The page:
Personnel includes: Oleta Adams (vocals, piano, keyboards, Hammond B-3 organ, synthesizer); Michael J. Powell, Donnie Lyle, Ray Fuller, Michael Landau, Roland Orzabal, Vernon "Ice" Black, Stef Burns (guitar); Tom Scott (tenor saxophone); William Gregory (baritone saxophone); Chuck Findley (flugelhorn); Frank Martin (piano, electric piano); Vernon Fails (electric piano); Michael J. Powell (keyboards, percussion); Vasssal Benford, Dave Bascombe, Mike Mani, Aaron Zigman (keyboards); Simon Clark, Joel Brooks, Neil Larson (Hammond B-3 organ); Roland Orzabal (synthesizer); Al Turner, Pino Palladino, Tommy Brown, Freddie Washington, Larry Kimpel (bass); John Cushon, Mario Winans, Narada Michael Walden, Richie Stevens (drums); Irene Cara (background vocals).
Producers include: Roland Orzabal, Dave Bascombe, Vassal Benford, Stewart Levine, Narada Michael Walden.
Compilation producer: Bas Hartong.
Digitally remastered by Fred Meyer (Polygram Studios).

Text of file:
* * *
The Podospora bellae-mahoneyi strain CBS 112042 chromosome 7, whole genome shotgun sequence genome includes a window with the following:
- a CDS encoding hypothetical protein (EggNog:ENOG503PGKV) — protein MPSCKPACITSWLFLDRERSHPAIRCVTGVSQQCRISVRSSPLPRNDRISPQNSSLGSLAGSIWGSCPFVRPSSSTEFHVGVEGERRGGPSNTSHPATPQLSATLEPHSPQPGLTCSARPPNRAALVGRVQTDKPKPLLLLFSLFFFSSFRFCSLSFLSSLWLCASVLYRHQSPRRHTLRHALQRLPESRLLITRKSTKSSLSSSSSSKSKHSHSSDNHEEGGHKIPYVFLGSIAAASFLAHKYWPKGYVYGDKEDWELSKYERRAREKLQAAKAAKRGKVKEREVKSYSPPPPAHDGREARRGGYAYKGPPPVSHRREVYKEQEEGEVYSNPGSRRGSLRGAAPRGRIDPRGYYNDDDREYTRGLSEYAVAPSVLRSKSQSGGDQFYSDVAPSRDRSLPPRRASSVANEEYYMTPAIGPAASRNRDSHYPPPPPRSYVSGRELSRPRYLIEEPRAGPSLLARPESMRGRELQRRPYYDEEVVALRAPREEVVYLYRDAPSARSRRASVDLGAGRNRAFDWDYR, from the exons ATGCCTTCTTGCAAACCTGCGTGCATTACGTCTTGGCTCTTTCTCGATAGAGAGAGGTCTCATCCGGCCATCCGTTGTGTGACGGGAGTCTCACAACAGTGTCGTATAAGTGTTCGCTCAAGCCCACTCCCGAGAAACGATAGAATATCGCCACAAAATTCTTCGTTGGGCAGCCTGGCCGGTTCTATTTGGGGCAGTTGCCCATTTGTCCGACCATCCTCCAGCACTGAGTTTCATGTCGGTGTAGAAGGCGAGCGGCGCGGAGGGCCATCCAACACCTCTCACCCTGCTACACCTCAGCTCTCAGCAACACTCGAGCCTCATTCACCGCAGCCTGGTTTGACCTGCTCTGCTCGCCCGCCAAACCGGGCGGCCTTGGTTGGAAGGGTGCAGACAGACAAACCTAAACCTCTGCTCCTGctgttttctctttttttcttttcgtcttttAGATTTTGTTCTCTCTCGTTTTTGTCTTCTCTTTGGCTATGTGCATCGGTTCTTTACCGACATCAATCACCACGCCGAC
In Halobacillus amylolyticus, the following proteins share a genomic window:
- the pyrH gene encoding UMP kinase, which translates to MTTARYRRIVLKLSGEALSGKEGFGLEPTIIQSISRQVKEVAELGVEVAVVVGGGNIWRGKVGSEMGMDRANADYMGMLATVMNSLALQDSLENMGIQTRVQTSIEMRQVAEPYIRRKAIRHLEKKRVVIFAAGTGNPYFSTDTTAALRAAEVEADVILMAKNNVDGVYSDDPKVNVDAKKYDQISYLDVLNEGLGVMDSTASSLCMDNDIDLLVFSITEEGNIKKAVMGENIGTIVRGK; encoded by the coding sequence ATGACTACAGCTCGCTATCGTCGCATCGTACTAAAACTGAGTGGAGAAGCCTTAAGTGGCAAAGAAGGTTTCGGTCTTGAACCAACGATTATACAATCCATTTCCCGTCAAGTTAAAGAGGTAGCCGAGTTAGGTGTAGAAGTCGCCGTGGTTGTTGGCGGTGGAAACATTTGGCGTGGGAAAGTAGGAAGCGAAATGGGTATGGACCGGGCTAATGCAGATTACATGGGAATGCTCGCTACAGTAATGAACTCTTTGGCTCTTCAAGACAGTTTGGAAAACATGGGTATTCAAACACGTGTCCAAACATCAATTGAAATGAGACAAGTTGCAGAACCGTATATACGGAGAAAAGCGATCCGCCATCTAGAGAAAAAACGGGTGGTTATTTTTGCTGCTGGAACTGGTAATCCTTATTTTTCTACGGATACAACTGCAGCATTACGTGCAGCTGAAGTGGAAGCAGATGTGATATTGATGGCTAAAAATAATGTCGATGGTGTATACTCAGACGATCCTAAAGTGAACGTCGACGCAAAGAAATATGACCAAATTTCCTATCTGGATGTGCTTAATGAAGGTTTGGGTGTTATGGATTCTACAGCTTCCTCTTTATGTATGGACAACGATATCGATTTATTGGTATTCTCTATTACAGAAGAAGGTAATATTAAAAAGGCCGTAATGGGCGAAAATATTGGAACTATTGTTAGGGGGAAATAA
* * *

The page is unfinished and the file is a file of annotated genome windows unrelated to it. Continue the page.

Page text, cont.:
The Very Best of Oleta Adams primarily consists of material from her first three albums. The big mystery of this 1998 collection is the lack of material from 1990's Circle of One, by far her strongest and more musically varied set of songs. A mere three tunes are included here: "Get Here," the Soul II Soul-styled "Rhythm of Life," and the rousing "Circle of One." Her weaker second album, Evolution, however, is represented by no less than five tracks, and four songs from Moving On also appear. The Very Best of Oleta Adams also includes material that was never previously available on an Oleta Adams album. Tears for Fears' Seeds of Love hit "Woman in Chains" is here, and Adams' pitch-perfect vocal harmonies play off Roland Orzabal's melodramatic bombast surprisingly well. Though a more subtle arrangement may have been more successful, her rendition of "Don't Let the Sun Go Down on Me" (which appeared on the Elton John/Bernie Taupin covers album Two Rooms in 1991) is performed with such gusto Elton John's version pales by comparison. Adams also shows off her astonishing range on the Gershwin classic "Embraceable You" and a nice reading of Jimmy Cliff's "Many Rivers to Cross." Although The Very Best of Oleta Adams lacks two of her best performances -- Circle of One's gorgeous version of "Everything Must Change" (which has been recorded by countless artists, including Gene Harris, Nina Simone, Carmen McRae, and Barbra Streisand) and the aforementioned "New York State of Mind" -- it is a pleasant collection that showcases Oleta Adams' beautiful voice, even on lackluster material. ~ William Cooper